The sound design and editing of Ann Scibelli, Mark Stoeckinger and Tim Walston is lushly immersive. And the special effects (over 1,300 CGI shots, executed primarily by Technicolor’s Moving Picture Company and Peter Jackson’s New Zealand based WETA Digital) are - as expected - of epic depth and scope. But the nice thing (and please pay attention future sci fi films) is they don’t take over the film. Even the 3D here (part filmed; part converted in post) is more for atmosphere and depth than “spill your popcorn” visual jolts. In fact, depending on how comfortable one’s glasses are, you just may just forget it’s in 3D at all. The format has truly and relatively quickly matured since it’s modern re-introduction in AVATAR three years ago, from nifty-gimmick to bonafied filmic storytelling tool when in the right hands. Notwithstanding all of it’s technical merits as a film geek‘s wet dream (and if you go, do see PROMETHEUS on as huge a screen as possible) it’s theme, narrative and characters emerge as it’s best assets.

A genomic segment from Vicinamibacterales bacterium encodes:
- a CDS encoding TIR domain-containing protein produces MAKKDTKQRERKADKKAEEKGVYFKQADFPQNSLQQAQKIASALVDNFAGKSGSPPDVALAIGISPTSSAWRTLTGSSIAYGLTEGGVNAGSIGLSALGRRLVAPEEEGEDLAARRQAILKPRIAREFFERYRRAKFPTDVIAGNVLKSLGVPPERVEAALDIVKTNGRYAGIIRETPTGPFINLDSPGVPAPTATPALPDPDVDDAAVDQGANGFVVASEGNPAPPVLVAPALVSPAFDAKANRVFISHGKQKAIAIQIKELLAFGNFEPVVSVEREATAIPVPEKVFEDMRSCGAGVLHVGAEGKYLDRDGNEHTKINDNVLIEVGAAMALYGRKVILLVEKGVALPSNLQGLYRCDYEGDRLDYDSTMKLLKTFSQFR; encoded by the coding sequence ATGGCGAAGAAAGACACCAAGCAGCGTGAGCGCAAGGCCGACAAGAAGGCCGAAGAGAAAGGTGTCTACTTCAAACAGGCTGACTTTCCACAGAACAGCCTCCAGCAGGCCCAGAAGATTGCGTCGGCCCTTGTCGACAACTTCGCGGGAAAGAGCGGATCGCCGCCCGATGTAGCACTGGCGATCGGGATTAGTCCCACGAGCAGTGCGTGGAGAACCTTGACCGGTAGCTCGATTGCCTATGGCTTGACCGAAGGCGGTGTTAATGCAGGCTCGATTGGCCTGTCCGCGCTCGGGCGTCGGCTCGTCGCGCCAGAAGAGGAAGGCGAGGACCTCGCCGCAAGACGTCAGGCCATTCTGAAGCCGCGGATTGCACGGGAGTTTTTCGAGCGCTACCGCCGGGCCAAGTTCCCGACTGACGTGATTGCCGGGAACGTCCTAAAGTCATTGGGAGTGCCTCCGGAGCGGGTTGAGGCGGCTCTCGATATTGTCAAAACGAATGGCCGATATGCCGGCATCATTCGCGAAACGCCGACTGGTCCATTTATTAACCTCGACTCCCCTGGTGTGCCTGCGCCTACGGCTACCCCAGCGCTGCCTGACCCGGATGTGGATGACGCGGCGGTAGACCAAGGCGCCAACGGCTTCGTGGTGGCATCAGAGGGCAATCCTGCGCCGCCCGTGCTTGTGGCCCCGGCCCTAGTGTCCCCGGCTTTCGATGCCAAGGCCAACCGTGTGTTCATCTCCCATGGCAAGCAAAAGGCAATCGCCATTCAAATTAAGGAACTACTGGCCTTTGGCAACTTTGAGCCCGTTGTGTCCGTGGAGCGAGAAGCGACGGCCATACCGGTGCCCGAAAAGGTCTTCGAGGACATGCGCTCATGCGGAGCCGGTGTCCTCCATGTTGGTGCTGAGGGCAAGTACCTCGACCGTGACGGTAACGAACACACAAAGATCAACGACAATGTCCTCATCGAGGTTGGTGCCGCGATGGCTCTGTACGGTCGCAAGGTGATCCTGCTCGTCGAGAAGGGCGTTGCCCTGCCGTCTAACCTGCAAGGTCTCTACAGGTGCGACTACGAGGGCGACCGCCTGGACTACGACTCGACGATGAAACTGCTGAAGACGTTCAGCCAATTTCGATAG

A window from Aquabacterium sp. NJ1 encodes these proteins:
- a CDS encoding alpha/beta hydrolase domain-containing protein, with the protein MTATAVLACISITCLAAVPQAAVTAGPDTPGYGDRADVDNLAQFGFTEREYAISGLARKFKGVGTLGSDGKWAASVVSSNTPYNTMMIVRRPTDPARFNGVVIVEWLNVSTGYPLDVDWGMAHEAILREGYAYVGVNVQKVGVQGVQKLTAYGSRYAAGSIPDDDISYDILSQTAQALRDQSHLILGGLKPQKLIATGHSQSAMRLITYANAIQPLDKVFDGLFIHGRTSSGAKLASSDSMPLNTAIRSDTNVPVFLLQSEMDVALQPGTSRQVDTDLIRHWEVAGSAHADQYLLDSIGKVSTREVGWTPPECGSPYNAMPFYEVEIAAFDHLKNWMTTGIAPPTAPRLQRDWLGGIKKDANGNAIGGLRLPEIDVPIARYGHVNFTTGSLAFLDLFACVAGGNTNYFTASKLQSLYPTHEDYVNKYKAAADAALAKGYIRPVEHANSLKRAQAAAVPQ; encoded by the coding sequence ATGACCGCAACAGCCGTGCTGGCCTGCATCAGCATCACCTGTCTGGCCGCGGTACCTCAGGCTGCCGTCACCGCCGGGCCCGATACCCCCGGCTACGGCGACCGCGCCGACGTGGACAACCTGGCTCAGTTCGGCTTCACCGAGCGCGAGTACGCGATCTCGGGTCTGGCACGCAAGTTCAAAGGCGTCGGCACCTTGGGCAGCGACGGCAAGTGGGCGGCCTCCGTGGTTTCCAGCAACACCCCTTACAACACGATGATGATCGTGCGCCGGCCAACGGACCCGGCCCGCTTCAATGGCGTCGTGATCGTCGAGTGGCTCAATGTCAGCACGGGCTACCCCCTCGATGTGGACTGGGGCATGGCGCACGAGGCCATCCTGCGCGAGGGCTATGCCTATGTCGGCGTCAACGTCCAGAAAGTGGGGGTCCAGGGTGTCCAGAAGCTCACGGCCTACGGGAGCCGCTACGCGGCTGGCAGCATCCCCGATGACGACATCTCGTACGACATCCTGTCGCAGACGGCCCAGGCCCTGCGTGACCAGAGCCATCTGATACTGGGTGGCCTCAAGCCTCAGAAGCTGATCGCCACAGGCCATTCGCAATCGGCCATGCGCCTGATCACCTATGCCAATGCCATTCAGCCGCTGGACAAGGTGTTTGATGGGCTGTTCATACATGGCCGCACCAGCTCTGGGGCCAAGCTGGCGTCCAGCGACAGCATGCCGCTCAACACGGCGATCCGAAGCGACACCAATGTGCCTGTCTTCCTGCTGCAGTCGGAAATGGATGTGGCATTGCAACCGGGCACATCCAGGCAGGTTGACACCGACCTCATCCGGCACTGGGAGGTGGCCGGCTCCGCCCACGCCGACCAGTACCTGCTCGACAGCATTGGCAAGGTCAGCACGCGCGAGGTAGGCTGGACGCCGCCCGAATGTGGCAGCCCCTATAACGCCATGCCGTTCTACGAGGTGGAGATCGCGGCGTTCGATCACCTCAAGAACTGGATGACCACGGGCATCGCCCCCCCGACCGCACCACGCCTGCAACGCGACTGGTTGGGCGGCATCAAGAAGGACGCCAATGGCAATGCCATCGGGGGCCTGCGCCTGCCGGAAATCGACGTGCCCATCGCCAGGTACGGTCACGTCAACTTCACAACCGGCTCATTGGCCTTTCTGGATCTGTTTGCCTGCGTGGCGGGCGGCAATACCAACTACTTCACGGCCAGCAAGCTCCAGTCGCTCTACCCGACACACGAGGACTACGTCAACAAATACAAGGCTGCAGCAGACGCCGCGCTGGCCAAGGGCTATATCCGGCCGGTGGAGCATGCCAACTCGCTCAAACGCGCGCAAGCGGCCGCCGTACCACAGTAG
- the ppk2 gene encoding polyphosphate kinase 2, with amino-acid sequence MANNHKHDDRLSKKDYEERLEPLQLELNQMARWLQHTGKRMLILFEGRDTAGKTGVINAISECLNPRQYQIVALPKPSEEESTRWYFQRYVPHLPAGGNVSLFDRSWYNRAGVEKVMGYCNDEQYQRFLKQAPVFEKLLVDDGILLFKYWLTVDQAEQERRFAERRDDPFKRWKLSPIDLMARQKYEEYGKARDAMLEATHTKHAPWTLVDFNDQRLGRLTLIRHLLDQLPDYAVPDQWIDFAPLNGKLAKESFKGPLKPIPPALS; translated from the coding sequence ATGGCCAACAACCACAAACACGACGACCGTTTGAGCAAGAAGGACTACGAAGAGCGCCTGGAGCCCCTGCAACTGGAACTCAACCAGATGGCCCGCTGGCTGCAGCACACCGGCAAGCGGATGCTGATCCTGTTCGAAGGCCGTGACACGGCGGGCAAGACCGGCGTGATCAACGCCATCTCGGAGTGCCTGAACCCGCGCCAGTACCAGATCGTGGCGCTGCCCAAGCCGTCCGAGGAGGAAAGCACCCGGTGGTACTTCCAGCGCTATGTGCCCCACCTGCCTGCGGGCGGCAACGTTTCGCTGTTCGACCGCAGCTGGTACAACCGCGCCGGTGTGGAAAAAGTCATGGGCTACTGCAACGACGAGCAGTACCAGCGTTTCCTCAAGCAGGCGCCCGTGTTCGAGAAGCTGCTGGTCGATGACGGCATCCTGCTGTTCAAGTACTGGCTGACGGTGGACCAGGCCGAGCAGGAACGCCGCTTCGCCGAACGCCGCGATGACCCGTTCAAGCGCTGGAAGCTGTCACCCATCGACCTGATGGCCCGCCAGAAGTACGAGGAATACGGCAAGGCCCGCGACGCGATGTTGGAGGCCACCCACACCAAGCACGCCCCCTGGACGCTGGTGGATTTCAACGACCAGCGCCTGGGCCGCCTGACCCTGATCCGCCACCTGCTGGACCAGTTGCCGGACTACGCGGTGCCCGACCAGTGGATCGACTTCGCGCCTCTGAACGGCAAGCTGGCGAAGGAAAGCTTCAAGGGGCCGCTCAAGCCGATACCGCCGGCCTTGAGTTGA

With a fairly large ensemble cast (17 crew aboard the Prometheus vessel), to draw a handful of character sketches, develop personal story arcs, and bring them to logical conclusions is no mean feat within the confines of a two hour film. And kudos to Scott and co. for not indulging in the oh so commonplace contemporary notion of cinematic self-importance, wherein one’s “filmic vision” absolutely cannot be told in under a 2 ½ hour running time. PROMETHEUS puts this notion into cryo-sleep utilizing a handful of effectively economic (and in a couple of moments, genuinely heart tugging) character turns by Noomi Rapace (the original GIRL WITH THE DRAGON TATTOO), Idris Elba (the LUTHER tv series, THOR, ROCK ’N ROLLA) and especially Michael Fassbinder (X-MEN: FIRST CLASS, SHAME) as the ship’s android valet “David”. They manage to accomplish quite of bit with very little, bringing a history and weight to their characters where the exigencies of story progression and exposition preclude extended dialog exchanges